Do you refuse help so you can brag you ‘do it all’?

 

I’ve written a little bit about the fact my ex and I have been really getting along over the past half-year — being flexible with schedules, going for family dinners at restaurants with the kids and even chit-chatting about family or the news. This is invaluable for so many reasons: It’s wonderful the kids can see their parents acting kindly and supportive of each other (and not yelling at one another in the lobby of their apartment building while the cool jewelry-designer mom I want to be friends with scoots by. True story.), and it makes my life so, so much easier to not spend negative energy fighting with my kids’ dad.

The other ginormous benefit is that I have actual support. Case in point: Both last week and this week I face an unusually busy work schedule involving evening and very-early morning events. That my ex takes the kids off-schedule overnight is huge: I don’t have to worry about coordinating or paying a babysitter, and I know they are in safe hands at Daddy’s house. When I can, I return the favor.

I admit that it has been a process. There have been times over the past five years of being in a divorced family that I really could have used that kind of help — but did not ask him for it. Part of it was that early on, he was simply not reliable, for reasons that are not his fault and I wrote a bit about here. Also, I could be spiteful. The message was: “I’m not going to ask you for help because I can’t count on you.” I was angry.

The other reason was pride. I get something out of being able to say — to others, or even myself — I’m a single mom and I DO IT ALL. 

You likely do that, too, and I don’t blame you. For one, we live in a culture that celebrates suffering. This is America! We are pioneers and boot-strappers and life is hard and we we suffer through! I’ll never forget watching Oprah years ago and she said, to uproarious applause (because she is a genius connector who knows her audience): “Being a single parent is the hardest job in the world. I can’t imagine.” The message the world tells us is: You have it so tough. You suffer. And I admire you so much for it.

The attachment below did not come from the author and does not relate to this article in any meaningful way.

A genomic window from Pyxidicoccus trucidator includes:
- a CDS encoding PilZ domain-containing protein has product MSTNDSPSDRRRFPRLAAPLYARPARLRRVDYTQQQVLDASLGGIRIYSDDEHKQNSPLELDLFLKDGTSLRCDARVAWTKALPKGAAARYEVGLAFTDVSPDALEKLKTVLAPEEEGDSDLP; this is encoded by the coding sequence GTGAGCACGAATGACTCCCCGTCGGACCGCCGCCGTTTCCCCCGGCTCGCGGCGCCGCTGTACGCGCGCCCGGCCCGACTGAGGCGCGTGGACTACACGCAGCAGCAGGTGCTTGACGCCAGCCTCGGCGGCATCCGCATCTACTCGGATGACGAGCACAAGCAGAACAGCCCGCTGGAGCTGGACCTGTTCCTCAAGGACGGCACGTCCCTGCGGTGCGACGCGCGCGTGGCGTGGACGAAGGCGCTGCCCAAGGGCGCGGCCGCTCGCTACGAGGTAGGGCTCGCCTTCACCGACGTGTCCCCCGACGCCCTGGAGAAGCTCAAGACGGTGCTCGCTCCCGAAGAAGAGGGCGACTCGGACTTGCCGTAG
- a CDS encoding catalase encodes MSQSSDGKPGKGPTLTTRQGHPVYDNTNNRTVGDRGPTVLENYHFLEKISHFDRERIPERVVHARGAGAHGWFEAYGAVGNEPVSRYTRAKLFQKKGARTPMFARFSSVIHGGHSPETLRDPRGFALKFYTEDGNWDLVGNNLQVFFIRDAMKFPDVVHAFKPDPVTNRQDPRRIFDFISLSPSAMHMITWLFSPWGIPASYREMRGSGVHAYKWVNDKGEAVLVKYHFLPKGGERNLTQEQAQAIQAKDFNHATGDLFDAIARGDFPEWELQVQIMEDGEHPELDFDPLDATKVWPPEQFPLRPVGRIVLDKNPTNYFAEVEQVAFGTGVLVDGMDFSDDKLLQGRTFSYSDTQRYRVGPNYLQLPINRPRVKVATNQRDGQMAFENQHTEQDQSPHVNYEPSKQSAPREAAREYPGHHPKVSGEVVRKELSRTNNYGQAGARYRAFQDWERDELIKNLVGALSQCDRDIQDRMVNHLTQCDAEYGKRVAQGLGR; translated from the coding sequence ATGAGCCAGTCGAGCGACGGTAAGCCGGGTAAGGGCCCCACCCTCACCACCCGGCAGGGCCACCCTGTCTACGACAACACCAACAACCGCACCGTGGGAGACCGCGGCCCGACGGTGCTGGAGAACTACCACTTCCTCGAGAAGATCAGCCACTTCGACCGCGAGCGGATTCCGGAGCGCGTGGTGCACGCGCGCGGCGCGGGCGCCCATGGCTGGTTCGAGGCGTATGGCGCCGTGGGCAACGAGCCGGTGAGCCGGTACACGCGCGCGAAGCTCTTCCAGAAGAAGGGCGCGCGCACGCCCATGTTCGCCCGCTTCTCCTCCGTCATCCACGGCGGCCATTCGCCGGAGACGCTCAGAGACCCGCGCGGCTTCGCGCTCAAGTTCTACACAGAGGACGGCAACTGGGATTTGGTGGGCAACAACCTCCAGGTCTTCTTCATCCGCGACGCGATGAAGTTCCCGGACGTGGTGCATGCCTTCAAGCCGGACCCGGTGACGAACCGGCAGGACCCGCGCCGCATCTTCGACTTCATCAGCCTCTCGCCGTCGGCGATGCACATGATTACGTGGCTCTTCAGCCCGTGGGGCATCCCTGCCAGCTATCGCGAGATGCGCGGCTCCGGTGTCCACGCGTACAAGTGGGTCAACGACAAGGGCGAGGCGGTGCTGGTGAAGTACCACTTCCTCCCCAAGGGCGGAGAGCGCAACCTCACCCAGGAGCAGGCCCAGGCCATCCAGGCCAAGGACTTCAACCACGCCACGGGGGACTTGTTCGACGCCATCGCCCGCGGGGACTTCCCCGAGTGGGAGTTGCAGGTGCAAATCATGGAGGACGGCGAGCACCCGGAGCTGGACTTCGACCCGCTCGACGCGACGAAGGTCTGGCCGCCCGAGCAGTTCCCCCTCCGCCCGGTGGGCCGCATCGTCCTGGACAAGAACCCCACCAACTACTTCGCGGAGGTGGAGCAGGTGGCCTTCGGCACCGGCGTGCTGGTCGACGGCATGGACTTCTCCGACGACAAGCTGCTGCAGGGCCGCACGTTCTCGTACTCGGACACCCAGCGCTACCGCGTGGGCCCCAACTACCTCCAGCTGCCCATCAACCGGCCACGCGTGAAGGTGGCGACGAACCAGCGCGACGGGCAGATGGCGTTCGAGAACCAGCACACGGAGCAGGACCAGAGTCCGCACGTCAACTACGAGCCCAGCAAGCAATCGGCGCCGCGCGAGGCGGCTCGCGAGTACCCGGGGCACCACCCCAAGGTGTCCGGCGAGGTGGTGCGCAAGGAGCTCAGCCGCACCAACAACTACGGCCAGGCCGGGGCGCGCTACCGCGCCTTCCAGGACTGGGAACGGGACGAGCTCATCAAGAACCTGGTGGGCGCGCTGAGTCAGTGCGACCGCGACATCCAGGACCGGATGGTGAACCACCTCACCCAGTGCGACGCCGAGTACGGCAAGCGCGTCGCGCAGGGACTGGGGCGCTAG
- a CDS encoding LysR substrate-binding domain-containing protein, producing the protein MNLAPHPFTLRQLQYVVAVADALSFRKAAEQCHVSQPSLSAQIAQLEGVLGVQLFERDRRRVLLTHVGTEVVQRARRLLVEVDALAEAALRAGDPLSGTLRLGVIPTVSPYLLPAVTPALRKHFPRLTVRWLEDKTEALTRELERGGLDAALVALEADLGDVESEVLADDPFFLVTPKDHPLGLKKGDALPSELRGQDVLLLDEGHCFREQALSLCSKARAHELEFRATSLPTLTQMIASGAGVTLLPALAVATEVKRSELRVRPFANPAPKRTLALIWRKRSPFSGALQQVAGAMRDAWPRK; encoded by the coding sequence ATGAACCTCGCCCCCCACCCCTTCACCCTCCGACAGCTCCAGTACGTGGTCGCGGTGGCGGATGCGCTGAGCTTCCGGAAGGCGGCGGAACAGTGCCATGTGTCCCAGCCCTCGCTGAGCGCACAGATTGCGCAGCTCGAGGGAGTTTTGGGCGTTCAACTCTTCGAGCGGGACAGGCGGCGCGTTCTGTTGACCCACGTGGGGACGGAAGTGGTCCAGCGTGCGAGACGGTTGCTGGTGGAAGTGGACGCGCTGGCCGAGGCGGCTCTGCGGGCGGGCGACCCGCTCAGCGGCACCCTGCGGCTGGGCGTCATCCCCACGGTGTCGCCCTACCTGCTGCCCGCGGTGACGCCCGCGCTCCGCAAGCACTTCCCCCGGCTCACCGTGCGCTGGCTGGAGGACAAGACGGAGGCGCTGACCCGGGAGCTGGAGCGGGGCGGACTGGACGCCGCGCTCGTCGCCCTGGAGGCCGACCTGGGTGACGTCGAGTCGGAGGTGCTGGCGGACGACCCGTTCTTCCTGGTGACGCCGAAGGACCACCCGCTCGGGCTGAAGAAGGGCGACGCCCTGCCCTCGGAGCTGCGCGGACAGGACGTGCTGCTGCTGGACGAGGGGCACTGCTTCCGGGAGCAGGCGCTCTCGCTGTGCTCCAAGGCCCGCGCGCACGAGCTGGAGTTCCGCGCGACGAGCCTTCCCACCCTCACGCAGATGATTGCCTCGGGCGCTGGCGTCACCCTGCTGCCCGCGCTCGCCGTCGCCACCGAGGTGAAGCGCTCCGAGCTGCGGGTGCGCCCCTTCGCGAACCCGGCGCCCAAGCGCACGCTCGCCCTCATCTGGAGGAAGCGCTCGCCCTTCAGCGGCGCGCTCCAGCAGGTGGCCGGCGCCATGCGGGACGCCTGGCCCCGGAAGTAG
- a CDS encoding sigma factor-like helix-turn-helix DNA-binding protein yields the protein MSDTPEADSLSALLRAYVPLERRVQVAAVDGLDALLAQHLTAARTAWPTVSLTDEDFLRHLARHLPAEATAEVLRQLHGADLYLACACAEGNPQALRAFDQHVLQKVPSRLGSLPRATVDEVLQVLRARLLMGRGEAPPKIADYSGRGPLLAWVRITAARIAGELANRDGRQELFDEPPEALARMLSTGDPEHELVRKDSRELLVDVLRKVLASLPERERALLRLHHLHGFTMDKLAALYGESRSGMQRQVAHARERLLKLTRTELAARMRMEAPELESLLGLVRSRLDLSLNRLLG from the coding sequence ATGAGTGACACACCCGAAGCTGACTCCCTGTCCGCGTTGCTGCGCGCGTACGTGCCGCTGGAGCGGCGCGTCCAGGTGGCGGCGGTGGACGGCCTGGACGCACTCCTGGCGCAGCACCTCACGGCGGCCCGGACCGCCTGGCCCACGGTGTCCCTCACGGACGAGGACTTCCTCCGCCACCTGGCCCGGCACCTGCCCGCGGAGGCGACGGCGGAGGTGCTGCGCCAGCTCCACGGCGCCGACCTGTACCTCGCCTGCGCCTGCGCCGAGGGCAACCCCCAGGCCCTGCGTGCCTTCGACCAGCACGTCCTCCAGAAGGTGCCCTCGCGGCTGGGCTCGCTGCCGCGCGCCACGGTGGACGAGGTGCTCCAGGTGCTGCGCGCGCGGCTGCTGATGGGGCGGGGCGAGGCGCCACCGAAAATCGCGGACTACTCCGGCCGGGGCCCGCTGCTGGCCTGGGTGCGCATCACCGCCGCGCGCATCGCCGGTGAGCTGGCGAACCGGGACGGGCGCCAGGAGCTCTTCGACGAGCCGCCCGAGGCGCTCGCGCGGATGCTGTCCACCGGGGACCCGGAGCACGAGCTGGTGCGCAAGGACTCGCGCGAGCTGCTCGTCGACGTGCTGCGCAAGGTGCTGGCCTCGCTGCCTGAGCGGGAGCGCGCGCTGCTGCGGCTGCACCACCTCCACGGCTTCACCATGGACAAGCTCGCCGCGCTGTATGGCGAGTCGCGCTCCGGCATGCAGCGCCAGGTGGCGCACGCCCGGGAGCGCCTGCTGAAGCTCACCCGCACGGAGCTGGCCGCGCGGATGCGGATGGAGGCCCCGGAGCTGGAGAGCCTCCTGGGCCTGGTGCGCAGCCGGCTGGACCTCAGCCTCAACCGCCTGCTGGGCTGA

The other reason you and hold on to the notion I do it all is because a whole lot of days I feel like I do it all! I’m making the money and the lunches and the dentist appointments and the swim lesson booking. It’s a lot. It’s fucking hard a lot of days.

But I don’t really do it alone. Especially not now that my ex is a bigger part of the picture. I  raise these kids with him. I do it with the help of aunts and uncles and grandparents who, even though they may not be involved logistically, love my kids. That is a lot. Also, there are many, invaluable teachers and drum instructors and T-ball coaches. There are neighbors who remark about ohmygodlookhowbigtheyare! and crossing guards who feign interest in missing teeth and friends who knew the kids since they were babies and the kids know to listen when — even though I’m standing right there — that they need to listen when the friend yells at them because their mom is just so tired she can’t deal.

You and I also play the I’m a single mom and I do it all card because I’m protecting my tender heart, and you are, too. Because you can’t get to this point and not been horrifically disappointment by others. Abandoned. He was supposed to be there. Every day. We were supposed to be a couple, and have these babies together and he was going to make most of the money and I would deal with the house stuff and we were not going to be like both our parents and get divorced. We were going to be better.

But that didn’t happen. He left. And I had to do a whole lot of it alone, for  a long time. Just like you. Just like so, so, so many single moms.

So if I embrace help if I fully recognize all the people I rely on and depend on and who are so important, even if it is just because they love my kids, well then I have to recognize how vulnerable I’ve made myself. Vulnerable to being let down. Again. Because that, THAT, that was the hardest part of all.

But I do. I did. And I want you to, too. Accept help. Embrace that help. you need it. You cannot do this alone! You cannot raise children by yourself — nor should you. Nor should any of us celebrate such staunch independence.

There is support there. In your neighbors and friends. Maybe in your ex.

But you have to let go. Let go of anger. And pride. And phony ideas about what is good in us. Suffering is not good. Strength in numbers, found in being vulnerable — that is what is strong.

 

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